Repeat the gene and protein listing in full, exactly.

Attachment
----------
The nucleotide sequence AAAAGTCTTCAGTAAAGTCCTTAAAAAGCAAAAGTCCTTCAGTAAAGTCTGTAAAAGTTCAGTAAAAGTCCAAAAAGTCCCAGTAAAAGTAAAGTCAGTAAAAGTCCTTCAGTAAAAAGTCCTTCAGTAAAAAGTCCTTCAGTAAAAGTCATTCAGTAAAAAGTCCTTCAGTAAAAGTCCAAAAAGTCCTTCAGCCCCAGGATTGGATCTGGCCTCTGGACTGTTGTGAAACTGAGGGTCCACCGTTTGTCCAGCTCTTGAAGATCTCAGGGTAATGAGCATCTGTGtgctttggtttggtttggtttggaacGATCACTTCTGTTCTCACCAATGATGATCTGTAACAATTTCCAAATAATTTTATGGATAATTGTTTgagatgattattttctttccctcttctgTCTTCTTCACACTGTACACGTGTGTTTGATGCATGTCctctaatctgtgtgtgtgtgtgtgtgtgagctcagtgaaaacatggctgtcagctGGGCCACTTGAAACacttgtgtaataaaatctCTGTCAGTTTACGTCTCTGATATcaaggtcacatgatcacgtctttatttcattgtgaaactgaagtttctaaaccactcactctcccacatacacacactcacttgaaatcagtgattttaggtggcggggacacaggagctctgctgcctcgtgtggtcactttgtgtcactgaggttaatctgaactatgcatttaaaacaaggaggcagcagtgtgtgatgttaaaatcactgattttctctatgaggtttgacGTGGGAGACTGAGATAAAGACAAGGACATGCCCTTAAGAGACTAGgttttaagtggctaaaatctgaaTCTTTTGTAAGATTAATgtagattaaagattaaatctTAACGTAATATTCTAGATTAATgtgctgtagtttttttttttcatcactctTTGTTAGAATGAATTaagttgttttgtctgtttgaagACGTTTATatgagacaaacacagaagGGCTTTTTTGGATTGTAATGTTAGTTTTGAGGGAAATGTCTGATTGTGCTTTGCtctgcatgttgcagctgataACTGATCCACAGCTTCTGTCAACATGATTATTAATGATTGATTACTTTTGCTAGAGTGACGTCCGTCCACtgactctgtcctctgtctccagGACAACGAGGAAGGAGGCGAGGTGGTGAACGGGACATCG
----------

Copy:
The nucleotide sequence AAAAGTCTTCAGTAAAGTCCTTAAAAAGCAAAAGTCCTTCAGTAAAGTCTGTAAAAGTTCAGTAAAAGTCCAAAAAGTCCCAGTAAAAGTAAAGTCAGTAAAAGTCCTTCAGTAAAAAGTCCTTCAGTAAAAAGTCCTTCAGTAAAAGTCATTCAGTAAAAAGTCCTTCAGTAAAAGTCCAAAAAGTCCTTCAGCCCCAGGATTGGATCTGGCCTCTGGACTGTTGTGAAACTGAGGGTCCACCGTTTGTCCAGCTCTTGAAGATCTCAGGGTAATGAGCATCTGTGtgctttggtttggtttggtttggaacGATCACTTCTGTTCTCACCAATGATGATCTGTAACAATTTCCAAATAATTTTATGGATAATTGTTTgagatgattattttctttccctcttctgTCTTCTTCACACTGTACACGTGTGTTTGATGCATGTCctctaatctgtgtgtgtgtgtgtgtgtgagctcagtgaaaacatggctgtcagctGGGCCACTTGAAACacttgtgtaataaaatctCTGTCAGTTTACGTCTCTGATATcaaggtcacatgatcacgtctttatttcattgtgaaactgaagtttctaaaccactcactctcccacatacacacactcacttgaaatcagtgattttaggtggcggggacacaggagctctgctgcctcgtgtggtcactttgtgtcactgaggttaatctgaactatgcatttaaaacaaggaggcagcagtgtgtgatgttaaaatcactgattttctctatgaggtttgacGTGGGAGACTGAGATAAAGACAAGGACATGCCCTTAAGAGACTAGgttttaagtggctaaaatctgaaTCTTTTGTAAGATTAATgtagattaaagattaaatctTAACGTAATATTCTAGATTAATgtgctgtagtttttttttttcatcactctTTGTTAGAATGAATTaagttgttttgtctgtttgaagACGTTTATatgagacaaacacagaagGGCTTTTTTGGATTGTAATGTTAGTTTTGAGGGAAATGTCTGATTGTGCTTTGCtctgcatgttgcagctgataACTGATCCACAGCTTCTGTCAACATGATTATTAATGATTGATTACTTTTGCTAGAGTGACGTCCGTCCACtgactctgtcctctgtctccagGACAACGAGGAAGGAGGCGAGGTGGTGAACGGGACATCG